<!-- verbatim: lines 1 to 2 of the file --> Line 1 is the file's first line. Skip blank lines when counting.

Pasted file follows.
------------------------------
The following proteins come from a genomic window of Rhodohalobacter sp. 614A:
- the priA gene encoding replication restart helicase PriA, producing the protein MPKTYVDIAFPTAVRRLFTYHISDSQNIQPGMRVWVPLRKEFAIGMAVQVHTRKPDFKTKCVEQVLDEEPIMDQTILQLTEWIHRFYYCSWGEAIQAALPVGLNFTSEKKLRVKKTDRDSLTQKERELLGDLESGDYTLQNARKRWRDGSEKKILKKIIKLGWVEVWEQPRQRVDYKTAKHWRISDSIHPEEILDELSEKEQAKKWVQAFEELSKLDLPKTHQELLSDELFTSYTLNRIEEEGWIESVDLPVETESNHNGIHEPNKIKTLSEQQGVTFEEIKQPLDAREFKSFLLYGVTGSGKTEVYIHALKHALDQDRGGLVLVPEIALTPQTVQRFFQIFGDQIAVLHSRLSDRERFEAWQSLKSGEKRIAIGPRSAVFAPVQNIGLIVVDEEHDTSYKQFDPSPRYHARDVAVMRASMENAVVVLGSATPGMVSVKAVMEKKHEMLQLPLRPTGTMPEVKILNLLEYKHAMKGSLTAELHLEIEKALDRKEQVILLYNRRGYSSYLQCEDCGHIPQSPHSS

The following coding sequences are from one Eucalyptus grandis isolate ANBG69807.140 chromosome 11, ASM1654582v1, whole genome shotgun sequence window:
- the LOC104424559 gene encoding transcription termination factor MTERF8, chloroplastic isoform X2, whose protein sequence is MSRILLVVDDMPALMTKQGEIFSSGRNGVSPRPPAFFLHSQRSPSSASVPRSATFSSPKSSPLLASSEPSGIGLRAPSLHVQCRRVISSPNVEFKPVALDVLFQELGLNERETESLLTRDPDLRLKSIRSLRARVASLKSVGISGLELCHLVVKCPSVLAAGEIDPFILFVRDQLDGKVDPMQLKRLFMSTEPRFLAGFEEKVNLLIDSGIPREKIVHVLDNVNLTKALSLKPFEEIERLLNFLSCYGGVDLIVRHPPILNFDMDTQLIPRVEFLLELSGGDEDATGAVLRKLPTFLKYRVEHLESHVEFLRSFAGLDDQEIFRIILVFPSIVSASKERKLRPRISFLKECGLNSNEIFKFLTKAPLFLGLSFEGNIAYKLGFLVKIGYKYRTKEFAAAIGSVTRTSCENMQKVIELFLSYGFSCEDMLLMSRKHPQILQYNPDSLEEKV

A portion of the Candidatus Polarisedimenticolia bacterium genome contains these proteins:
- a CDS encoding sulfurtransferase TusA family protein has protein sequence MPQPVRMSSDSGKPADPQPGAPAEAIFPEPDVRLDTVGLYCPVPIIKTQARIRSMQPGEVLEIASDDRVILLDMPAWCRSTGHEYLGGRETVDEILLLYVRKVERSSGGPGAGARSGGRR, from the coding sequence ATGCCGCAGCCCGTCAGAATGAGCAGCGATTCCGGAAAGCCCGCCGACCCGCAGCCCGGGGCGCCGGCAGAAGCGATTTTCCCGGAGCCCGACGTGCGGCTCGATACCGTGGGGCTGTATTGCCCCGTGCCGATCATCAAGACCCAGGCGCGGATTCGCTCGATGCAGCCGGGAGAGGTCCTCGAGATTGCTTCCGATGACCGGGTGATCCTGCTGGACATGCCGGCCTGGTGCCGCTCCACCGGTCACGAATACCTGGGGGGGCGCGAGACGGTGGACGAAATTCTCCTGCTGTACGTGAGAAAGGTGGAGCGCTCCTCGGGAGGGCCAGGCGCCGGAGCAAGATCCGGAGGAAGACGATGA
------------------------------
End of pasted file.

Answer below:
The following proteins come from a genomic window of Rhodohalobacter sp. 614A:
- the priA gene encoding replication restart helicase PriA, producing the protein MPKTYVDIAFPTAVRRLFTYHISDSQNIQPGMRVWVPLRKEFAIGMAVQVHTRKPDFKTKCVEQVLDEEPIMDQTILQLTEWIHRFYYCSWGEAIQAALPVGLNFTSEKKLRVKKTDRDSLTQKERELLGDLESGDYTLQNARKRWRDGSEKKILKKIIKLGWVEVWEQPRQRVDYKTAKHWRISDSIHPEEILDELSEKEQAKKWVQAFEELSKLDLPKTHQELLSDELFTSYTLNRIEEEGWIESVDLPVETESNHNGIHEPNKIKTLSEQQGVTFEEIKQPLDAREFKSFLLYGVTGSGKTEVYIHALKHALDQDRGGLVLVPEIALTPQTVQRFFQIFGDQIAVLHSRLSDRERFEAWQSLKSGEKRIAIGPRSAVFAPVQNIGLIVVDEEHDTSYKQFDPSPRYHARDVAVMRASMENAVVVLGSATPGMVSVKAVMEKKHEMLQLPLRPTGTMPEVKILNLLEYKHAMKGSLTAELHLEIEKALDRKEQVILLYNRRGYSSYLQCEDCGHIPQSPHSS